2006 Vin de Paille Quintessence (375 ml)

Production Notes

The 2006 Tablas Creek Vineyard Vin de Paille “Quintessence” is Tablas Creek’s reserve bottling of this traditional Mediterranean technique for producing dessert wines. Ripe grape bunches are carefully laid down on straw-covered benches in our greenhouses, and allowed to dehydrate in the sun. When the grapes reach the desired concentration, we press them and move the juice to oak barrels for fermentation. The juice ferments until it reaches an alcohol level where the sweetness of the juice is balanced by the acids and mineral characteristics of the wine itself.

The grapes for our Vin de Paille were grown on our 120-acre certified organic estate vineyard.

In 2006, we dried all four of our white Rhone grapes (Roussanne, Viognier, Marsanne, and Grenache Blanc) on straw in our greenhouses. We then pressed the grapes and fermented the wines separately. By the middle of the winter, it was clear to us that one barrel of the Roussanne was distinctly different than the rest, with tremendous richness and (we suspected) great longevity. When we blended our 2006 Vin de Paille blend, we held out this barrel to give it another year in our cellar to evolve, and bottled it as Vin de Paille “Quintessence”.

The 2006 vintage was a study of contrasts, with a cold, wet start, a very hot early summer, a cool late summer and a warm, beautiful fall. Ample rainfall in late winter gave the grapevines ample groundwater, and produced relatively generous crop sizes. The relatively cool late-season temperatures resulted in a delayed but unhurried harvest, wines with lower than normal alcohols, strong varietal character, and good acids. We harvested the Roussanne for our Vin de Paille in one day on October 11th.

The wine, after pressing, was aged in a new French oak barrel for 22 months before being bottled in June of 2008. It was released in February of 2009, after an additional eight months in bottle.

Tasting Notes

The 2006 Vin de Paille “Quintessence” has a beautiful nose of maple syrup, caramel and ripe apricots, with remarkably concentrated flavors of honey, spice and pear, good balancing acidity and an exceptionally long finish. We expect it to drink well for decades.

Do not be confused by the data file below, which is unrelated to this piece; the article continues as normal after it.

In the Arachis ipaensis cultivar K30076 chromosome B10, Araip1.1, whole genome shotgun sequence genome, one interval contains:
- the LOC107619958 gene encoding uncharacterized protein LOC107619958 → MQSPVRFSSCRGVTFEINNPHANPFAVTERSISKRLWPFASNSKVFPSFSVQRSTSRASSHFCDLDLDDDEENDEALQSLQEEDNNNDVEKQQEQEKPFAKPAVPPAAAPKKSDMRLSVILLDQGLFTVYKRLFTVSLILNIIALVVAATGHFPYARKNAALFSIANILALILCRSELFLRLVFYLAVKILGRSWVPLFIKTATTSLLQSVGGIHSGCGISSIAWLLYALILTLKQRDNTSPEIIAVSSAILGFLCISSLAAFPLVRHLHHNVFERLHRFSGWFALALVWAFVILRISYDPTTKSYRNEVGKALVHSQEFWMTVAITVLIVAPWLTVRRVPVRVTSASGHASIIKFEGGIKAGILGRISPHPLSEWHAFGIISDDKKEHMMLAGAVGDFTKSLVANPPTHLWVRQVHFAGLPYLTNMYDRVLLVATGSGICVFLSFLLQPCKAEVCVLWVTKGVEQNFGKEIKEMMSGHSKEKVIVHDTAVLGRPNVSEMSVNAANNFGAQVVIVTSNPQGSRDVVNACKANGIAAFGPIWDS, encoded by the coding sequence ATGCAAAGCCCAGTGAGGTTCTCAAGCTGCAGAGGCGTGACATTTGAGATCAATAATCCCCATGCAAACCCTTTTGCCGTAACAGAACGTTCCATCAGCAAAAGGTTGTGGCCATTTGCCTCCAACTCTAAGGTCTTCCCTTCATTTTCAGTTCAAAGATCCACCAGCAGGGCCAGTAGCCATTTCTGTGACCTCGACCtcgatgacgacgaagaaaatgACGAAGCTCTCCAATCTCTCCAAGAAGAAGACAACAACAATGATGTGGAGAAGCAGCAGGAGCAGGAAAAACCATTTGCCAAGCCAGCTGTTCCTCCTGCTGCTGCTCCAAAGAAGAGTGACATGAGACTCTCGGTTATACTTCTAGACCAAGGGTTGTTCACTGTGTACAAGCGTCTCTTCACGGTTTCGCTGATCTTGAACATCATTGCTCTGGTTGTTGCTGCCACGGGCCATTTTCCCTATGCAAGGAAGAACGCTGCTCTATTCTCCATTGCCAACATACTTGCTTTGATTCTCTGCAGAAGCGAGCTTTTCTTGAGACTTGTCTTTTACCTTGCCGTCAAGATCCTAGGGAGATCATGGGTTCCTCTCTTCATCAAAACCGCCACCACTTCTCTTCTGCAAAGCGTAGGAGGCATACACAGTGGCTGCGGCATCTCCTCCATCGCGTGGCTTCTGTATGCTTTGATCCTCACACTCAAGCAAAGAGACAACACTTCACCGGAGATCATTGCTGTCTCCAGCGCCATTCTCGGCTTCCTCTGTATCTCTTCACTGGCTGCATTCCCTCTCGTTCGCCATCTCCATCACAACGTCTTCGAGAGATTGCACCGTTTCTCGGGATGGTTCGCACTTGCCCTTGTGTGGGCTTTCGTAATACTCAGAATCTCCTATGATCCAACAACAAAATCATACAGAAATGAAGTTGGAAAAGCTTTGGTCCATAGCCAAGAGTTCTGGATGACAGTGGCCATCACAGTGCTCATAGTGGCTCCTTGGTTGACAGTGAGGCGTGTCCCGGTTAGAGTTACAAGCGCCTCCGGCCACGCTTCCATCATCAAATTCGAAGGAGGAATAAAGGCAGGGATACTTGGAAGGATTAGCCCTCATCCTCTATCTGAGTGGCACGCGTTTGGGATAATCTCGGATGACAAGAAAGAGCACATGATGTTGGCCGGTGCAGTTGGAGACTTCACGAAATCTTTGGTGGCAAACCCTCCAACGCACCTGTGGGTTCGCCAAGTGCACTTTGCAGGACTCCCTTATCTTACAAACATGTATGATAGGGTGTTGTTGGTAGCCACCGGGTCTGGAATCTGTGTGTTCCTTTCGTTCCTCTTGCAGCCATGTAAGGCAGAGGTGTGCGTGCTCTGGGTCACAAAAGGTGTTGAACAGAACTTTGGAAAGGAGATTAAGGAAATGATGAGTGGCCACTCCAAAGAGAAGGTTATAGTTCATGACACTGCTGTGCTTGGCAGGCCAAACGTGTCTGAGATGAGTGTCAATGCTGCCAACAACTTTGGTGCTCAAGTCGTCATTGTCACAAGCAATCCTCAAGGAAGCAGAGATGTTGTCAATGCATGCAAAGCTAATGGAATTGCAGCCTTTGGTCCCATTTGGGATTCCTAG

Updated tasting notes from a January 2016 vertical tasting can be found on the Tablas Creek blog.

Reviews

[...more recent Tablas Creek press]

Food Pairings

  • Crème Brulée
  • Dried Fruit
  • Tarte Tatin
  • Aged Blue Cheeses
Vin de Paille Quintessence

Not Available for Purchase

$85.00

Blend

  • 100% Roussanne

Technical Notes

  • Sugar at Pressing: 420 g/l
  • Residual Sugar: 280 g/l
  • 8.6% Alcohol by Volume
  • 50 375ml Cases Produced

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Events

Earth Day Celebration

You're invited to join us for an Earth Day celebration Sunday, April 24 at Tablas Creek Vineyard. Visit the winery all weekend from 10am to 5pm and learn about our organic and Biodynamic viticulture and limestone soils. Taste the wines from the current VINsider Wine Club shipment, and see our biodynamic sheep, alpacas, donkeys and llama! Tours run daily at 10:30 a.m. and 2 p.m. Also, enjoy the high-energy sounds of Bear Market Riot from noon to 3:00 PM on our terraced patio.


Tablas Creek News

$10 Flat-Rate Shipping Ends Sunday, May 1st

Any order you place through 11:59pm on Sunday, May 1st -- from a bottle of wine to two cases or more -- will be shipped anywhere we ship for just $10! The more you order, the more you save, so send wine to yourself, your family or your friends. Buy Wine »

Jason Haas: 2015 Paso Robles Wine Industry Person of the Year

We were proud to learn that Tablas Creek Partner/GM Jason Haas was voted by his peers the 2015 Paso Robles Wine Industry Person of the Year.  His father, our founder Robert Haas, wrote this appreciation on our blog.

Wine Advocate: 15 Wines 90+ Points

In Robert Parker's Wine Advocate (Issue 220) 15 Tablas wines topped 90 points, including 2014 Esprit de Tablas (93-96), 2013 Panoplie (94-96), and 2014 Panoplie (95-97). Read the review » More press »

 


On the Tablas Blog

Spring Cleaning in the Vineyard: How Eliminating Surface Grasses Conserves Water

April 27, 2016
Think of each plant that's growing in a given plot of land as like a wick, with its roots delving into the soil for available moisture. If we had overabundant water, we might want to leave some surface weeds to keep levels more reasonable. Instead, in our California climate, eliminating competition from grasses and other surface plants is an essential part of our ability to dry farm. Tilling in the cover crop also allows the insects and microorganisms in the soil to start breaking down the surface biomass accumulated during the winter growth into nutrients that the vines will draw from in the coming months. Finally, the loosening of the soil creates an insulating layer at the surface that helps conserve the water deeper down.  Read More »